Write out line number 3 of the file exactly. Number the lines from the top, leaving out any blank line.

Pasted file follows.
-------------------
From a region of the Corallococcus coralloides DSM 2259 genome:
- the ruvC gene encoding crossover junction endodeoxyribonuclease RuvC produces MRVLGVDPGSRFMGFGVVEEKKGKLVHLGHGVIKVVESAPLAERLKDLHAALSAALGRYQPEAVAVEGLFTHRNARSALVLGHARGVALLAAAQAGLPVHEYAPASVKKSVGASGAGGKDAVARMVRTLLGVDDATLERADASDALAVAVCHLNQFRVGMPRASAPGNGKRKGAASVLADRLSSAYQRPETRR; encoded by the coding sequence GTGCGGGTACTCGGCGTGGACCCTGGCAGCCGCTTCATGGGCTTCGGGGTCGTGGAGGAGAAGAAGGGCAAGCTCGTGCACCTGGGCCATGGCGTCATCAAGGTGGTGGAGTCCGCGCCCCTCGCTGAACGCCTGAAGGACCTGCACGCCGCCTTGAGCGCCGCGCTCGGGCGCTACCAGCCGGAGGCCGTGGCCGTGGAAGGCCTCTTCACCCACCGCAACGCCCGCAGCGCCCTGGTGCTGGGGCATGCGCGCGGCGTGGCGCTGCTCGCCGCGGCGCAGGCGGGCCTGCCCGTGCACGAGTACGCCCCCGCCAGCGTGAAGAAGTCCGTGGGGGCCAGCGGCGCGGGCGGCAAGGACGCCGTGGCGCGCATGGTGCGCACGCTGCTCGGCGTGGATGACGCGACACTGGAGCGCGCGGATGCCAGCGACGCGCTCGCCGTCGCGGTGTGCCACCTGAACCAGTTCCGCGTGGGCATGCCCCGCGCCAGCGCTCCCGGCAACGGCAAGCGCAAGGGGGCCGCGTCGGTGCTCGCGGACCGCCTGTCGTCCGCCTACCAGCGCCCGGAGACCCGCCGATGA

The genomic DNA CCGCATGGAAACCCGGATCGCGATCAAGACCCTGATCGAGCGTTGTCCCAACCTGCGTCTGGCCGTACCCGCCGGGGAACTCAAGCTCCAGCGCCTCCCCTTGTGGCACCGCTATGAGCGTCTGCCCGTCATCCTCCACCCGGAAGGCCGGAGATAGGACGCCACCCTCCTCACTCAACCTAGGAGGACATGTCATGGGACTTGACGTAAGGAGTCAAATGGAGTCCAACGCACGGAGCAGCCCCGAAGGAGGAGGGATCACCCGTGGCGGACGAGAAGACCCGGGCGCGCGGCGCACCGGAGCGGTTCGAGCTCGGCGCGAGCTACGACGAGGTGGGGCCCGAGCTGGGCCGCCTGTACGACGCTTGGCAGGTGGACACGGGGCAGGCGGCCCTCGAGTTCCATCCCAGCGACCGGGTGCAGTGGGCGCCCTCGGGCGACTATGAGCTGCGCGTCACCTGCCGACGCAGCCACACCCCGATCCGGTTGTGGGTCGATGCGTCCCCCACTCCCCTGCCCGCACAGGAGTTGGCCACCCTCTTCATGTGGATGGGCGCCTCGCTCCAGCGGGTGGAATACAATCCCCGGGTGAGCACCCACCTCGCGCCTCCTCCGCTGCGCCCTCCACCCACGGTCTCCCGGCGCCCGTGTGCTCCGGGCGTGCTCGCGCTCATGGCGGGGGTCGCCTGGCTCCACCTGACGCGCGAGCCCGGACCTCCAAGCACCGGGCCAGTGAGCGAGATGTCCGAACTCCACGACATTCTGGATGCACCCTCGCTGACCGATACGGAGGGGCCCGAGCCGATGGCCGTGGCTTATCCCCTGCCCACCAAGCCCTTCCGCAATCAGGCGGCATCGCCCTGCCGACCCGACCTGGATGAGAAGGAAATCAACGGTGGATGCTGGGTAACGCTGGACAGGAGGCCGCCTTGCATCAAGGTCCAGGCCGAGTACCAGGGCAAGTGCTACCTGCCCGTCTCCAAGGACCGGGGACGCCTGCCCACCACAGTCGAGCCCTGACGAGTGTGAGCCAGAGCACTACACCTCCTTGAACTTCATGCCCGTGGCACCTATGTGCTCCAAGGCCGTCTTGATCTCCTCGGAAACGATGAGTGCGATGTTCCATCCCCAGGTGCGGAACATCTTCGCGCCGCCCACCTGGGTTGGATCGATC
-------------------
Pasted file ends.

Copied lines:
The genomic DNA CCGCATGGAAACCCGGATCGCGATCAAGACCCTGATCGAGCGTTGTCCCAACCTGCGTCTGGCCGTACCCGCCGGGGAACTCAAGCTCCAGCGCCTCCCCTTGTGGCACCGCTATGAGCGTCTGCCCGTCATCCTCCACCCGGAAGGCCGGAGATAGGACGCCACCCTCCTCACTCAACCTAGGAGGACATGTCATGGGACTTGACGTAAGGAGTCAAATGGAGTCCAACGCACGGAGCAGCCCCGAAGGAGGAGGGATCACCCGTGGCGGACGAGAAGACCCGGGCGCGCGGCGCACCGGAGCGGTTCGAGCTCGGCGCGAGCTACGACGAGGTGGGGCCCGAGCTGGGCCGCCTGTACGACGCTTGGCAGGTGGACACGGGGCAGGCGGCCCTCGAGTTCCATCCCAGCGACCGGGTGCAGTGGGCGCCCTCGGGCGACTATGAGCTGCGCGTCACCTGCCGACGCAGCCACACCCCGATCCGGTTGTGGGTCGATGCGTCCCCCACTCCCCTGCCCGCACAGGAGTTGGCCACCCTCTTCATGTGGATGGGCGCCTCGCTCCAGCGGGTGGAATACAATCCCCGGGTGAGCACCCACCTCGCGCCTCCTCCGCTGCGCCCTCCACCCACGGTCTCCCGGCGCCCGTGTGCTCCGGGCGTGCTCGCGCTCATGGCGGGGGTCGCCTGGCTCCACCTGACGCGCGAGCCCGGACCTCCAAGCACCGGGCCAGTGAGCGAGATGTCCGAACTCCACGACATTCTGGATGCACCCTCGCTGACCGATACGGAGGGGCCCGAGCCGATGGCCGTGGCTTATCCCCTGCCCACCAAGCCCTTCCGCAATCAGGCGGCATCGCCCTGCCGACCCGACCTGGATGAGAAGGAAATCAACGGTGGATGCTGGGTAACGCTGGACAGGAGGCCGCCTTGCATCAAGGTCCAGGCCGAGTACCAGGGCAAGTGCTACCTGCCCGTCTCCAAGGACCGGGGACGCCTGCCCACCACAGTCGAGCCCTGACGAGTGTGAGCCAGAGCACTACACCTCCTTGAACTTCATGCCCGTGGCACCTATGTGCTCCAAGGCCGTCTTGATCTCCTCGGAAACGATGAGTGCGATGTTCCATCCCCAGGTGCGGAACATCTTCGCGCCGCCCACCTGGGTTGGATCGATC